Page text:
So my question is: Even though Angelina Jolie may have been genetically pre-disposed toward having cancer, I’m not sure it would have happened unless she had some type of stressful situation in her life. But on the other hand, if she believes that having a double mastectomy will keep her from being diagnosed with cancer at a later date, then there’s a good chance it will. When it comes to matters of health, beliefs can be powerful.
There’s been quite a bit in the press lately about the law suit filed by a group of five American Indians to force Daniel Snyder, owner of the NFL Washington Redskins to change the team’s name because it’s a slur toward American Indians. If Amanda Blackhorse and her group win their case, they would essentially strip the federal trademark rights from the team so that anyone anywhere in the world could produce a product and put the Washington Redskins name on it and market it without having to share any portion of the profit with Snyder or his team. Which could become a considerable loss of revenue for Snyder. From my perspective, I believe if the name “Redskins” is an affront to American Indians it should be changed. After all, what’s wrong with “Washington Warriors?” Or “Washington Skins?”
DID KENTUCKY DERBY WINNER ORB SENSE THAT HIS JOCKEY, JOEL ROSARIO, WAS HAPPY AND HIS LIFE WAS IN HARMONY?
Posted May 7, 2013on:
I have a couple of friends who used to own a race horse and they once told me that based on their years of experience, that a race horse can sense how its jockey feels. Is he (or she) happy? Nervous? Stressed out? And the horse then responds based on what it senses from the jockey. When the jockey is happy and his (or her) life is in harmony the horse runs better. When the jockey is unhappy and his (or her) life is in disharmony) the horse doesn’t run as well. Could it be that jockey Joel Rosario’s life was in harmony when he climbed aboard Org for the Kentucky Derby? I tried to find out if Rosario had a new girlfriend or was happily married (and perhaps just had a new baby) but there doesn’t seem to be any information about his personal life on the Internet.
The following is from a New York Times story, dated May 5, 2013: “In the second round on April 12, Woods’s third shot on No. 15 hit the flag and rolled off the green and into the water. Woods took a one-stroke penalty and dropped the ball in the fairway, a few feet from his original divot, and played his fifth shot.
“Woods unwittingly called his drop into question when he said in an ESPN interview that he took it two yards from the original spot, which was not ‘as nearly as possible’ to the spot from which he first hit, as the rules require. The next day, the Masters rules committee assessed Woods a two-stroke penalty and allowed him to play on, invoking Rule 33-7, which allows the penalty of disqualification for signing an incorrect scorecard to be waived in exceptional individual cases. Woods finished tied for fourth.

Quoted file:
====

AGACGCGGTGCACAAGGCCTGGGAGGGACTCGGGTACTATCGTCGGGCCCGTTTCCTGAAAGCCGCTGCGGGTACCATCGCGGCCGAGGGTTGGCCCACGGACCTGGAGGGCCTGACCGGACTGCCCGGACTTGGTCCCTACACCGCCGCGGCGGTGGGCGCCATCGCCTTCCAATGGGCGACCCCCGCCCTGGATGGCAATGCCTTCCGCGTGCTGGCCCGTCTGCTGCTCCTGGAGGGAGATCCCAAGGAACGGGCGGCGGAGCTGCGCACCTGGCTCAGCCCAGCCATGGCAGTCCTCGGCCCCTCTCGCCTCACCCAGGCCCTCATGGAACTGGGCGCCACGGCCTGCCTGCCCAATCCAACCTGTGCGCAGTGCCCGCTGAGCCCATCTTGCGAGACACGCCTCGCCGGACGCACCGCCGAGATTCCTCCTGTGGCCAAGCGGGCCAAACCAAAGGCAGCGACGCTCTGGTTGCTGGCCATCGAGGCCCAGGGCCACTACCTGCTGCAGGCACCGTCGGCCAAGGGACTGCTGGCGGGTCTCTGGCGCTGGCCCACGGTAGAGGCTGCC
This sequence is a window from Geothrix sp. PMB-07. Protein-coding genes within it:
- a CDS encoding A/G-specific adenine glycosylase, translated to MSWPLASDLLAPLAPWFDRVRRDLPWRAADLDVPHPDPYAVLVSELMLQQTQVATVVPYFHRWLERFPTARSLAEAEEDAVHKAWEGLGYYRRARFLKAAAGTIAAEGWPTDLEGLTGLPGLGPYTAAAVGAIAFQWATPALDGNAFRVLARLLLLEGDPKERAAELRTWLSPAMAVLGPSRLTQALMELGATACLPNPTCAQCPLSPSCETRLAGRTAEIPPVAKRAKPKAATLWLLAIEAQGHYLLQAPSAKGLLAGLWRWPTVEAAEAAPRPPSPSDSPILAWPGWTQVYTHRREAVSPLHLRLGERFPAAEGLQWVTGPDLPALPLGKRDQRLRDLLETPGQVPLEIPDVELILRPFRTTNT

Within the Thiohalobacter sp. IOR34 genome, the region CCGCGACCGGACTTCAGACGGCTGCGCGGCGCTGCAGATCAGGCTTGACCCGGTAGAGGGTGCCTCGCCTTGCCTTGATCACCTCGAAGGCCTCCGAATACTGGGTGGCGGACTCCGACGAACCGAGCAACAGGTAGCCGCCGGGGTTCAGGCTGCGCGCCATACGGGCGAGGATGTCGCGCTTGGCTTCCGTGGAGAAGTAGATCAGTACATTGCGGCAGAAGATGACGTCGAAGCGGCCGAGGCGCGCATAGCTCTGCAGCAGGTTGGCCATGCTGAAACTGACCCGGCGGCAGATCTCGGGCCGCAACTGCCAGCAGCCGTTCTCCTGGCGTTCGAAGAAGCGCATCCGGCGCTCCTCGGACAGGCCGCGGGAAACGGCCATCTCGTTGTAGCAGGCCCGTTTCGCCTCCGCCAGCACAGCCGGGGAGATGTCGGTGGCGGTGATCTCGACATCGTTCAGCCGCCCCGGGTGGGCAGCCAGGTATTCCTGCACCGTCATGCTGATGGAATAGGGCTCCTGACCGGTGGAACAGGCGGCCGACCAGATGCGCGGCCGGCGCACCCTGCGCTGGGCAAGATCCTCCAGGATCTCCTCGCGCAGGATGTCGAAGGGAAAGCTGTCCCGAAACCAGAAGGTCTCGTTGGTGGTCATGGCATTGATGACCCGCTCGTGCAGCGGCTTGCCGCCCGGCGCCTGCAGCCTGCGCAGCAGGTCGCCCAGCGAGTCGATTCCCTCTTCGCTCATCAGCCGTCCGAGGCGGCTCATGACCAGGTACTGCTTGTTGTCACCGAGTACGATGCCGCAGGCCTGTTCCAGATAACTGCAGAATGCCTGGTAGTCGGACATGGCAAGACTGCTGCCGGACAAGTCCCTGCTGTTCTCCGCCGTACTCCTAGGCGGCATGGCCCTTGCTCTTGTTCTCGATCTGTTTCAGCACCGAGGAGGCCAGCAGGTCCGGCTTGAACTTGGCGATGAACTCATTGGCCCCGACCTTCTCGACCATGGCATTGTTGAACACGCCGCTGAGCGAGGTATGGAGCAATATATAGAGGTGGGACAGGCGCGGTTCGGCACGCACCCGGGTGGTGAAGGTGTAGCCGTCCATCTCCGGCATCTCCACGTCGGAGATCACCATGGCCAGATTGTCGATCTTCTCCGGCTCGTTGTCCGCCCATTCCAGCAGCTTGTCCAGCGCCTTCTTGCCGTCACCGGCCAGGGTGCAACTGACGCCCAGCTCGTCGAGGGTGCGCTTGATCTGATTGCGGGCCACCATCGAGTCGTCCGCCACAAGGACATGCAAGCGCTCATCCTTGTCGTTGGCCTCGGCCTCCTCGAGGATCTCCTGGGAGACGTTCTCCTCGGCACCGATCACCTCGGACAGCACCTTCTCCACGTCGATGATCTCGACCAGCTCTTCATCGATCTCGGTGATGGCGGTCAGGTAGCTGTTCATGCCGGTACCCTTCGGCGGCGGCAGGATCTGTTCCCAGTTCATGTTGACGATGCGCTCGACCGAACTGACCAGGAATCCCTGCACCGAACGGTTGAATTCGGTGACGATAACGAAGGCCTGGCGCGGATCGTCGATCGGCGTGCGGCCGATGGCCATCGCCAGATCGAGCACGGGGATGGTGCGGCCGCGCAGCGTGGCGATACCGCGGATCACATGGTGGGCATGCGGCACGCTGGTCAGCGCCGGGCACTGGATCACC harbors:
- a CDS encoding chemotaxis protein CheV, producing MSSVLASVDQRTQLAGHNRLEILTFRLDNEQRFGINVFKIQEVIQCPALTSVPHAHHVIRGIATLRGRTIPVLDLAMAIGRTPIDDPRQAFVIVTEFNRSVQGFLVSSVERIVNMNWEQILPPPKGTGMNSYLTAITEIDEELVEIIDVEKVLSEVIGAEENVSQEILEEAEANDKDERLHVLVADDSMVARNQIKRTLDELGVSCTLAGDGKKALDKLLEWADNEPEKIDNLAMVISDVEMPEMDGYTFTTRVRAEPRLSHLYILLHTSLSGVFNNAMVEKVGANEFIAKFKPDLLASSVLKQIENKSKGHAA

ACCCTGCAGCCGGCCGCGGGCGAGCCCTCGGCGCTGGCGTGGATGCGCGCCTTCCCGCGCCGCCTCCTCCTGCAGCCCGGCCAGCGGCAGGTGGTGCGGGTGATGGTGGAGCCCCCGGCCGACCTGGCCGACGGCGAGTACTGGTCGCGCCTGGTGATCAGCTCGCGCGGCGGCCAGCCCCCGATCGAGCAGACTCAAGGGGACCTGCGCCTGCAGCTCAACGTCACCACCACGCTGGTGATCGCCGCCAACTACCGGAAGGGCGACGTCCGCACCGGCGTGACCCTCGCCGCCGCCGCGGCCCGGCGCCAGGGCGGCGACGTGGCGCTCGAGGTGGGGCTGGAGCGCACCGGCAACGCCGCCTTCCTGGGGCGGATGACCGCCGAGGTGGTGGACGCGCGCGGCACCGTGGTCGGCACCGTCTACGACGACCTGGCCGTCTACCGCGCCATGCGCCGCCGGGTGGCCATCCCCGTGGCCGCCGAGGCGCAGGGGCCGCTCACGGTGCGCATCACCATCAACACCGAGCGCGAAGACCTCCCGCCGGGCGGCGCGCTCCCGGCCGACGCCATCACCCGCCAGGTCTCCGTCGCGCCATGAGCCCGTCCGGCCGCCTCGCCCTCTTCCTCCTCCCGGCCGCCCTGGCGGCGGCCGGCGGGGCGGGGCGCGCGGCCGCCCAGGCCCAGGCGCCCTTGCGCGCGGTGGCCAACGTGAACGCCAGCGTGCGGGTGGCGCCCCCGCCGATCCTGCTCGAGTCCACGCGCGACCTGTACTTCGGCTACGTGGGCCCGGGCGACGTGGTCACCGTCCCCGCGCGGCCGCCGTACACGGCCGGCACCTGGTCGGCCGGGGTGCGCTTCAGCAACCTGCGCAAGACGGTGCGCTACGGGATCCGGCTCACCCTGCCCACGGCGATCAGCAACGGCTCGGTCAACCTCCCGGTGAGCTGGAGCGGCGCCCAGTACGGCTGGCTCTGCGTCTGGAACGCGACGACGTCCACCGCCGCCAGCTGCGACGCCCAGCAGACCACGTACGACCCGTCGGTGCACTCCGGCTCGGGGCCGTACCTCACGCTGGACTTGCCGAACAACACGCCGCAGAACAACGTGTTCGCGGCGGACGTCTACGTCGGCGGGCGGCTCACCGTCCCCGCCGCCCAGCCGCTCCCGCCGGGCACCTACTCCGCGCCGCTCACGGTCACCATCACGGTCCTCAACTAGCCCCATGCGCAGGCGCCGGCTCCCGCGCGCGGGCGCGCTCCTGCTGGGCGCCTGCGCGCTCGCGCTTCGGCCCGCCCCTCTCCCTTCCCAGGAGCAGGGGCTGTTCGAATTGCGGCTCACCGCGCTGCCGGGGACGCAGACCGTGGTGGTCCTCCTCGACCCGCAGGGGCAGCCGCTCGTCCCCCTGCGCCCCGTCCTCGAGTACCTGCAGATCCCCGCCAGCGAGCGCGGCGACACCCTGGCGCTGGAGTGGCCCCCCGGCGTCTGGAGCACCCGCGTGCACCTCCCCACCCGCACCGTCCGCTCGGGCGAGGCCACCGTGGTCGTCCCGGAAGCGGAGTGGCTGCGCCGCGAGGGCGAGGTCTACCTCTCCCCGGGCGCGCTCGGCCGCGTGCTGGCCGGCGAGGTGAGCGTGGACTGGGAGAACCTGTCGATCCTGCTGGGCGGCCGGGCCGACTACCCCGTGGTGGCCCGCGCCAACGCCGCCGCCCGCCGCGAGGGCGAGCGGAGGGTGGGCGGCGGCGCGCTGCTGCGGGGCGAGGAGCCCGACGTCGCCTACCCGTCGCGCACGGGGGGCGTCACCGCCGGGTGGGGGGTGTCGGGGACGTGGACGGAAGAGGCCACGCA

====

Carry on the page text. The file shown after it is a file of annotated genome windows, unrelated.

“The United States Golf Association and the Royal and Ancient released a statement Wednesday, saying that Woods did violate the rules by playing his ball from the wrong place and that the ruling to allow him to remain in the tournament was correct. The application of Rule 33-7 was reasonable because the Masters rules committee failed to meet with Woods before he signed his scorecard.”
What caused Woods’ mental error on Saturday, the third day of the tournament? It’s important to remember that what takes place away from the golf course affects what takes place on the golf course. No one knows for sure but from my perspective Tiger could have had a little Friday evening spat with his new significant other, Olympic Skier Lindsey Vonn, that affected his focus the following day. Or he might have gotten into a frustrating argument on his cell phone with his ex-wife Friday evening regarding a particular family issue involving their children, which often happens to men who have gone through divorce. When there are children from a former marriage, a divorce doesn’t end a relationship with an ex, but merely transforms it.
Posted May 2, 2013on:
When athletes withhold, that is, keep their feelings and issues bottled up inside themselves, it’s a form of lying that demeans them and creates baggage that affects their ability to focus. But when they are honest and go public, they’ll be much happier and more focused resulting in an increase in their performance level. A good example was reported in a past issue of USA Today:
“It’s telling that the day before the U.S. women’s soccer team played Japan in the gold medal game, Megan Rapinoe’s sexual orientation was no big deal. In the most recent issue of Out, Rapinoe announced publicly that she is gay, becoming the first prominent American soccer player to come out in the media.
‘I lived my life pretty open before that, but it was just nice to be out there and be proud about it,’ Rapinoe said. Perhaps being open about her sexuality has helped her game, she says. ‘I guess it seems like a weight off my shoulders: I’m playing a lot better than I’ve ever played before. But I think I’m just enjoying myself and I’m happy,’ she said.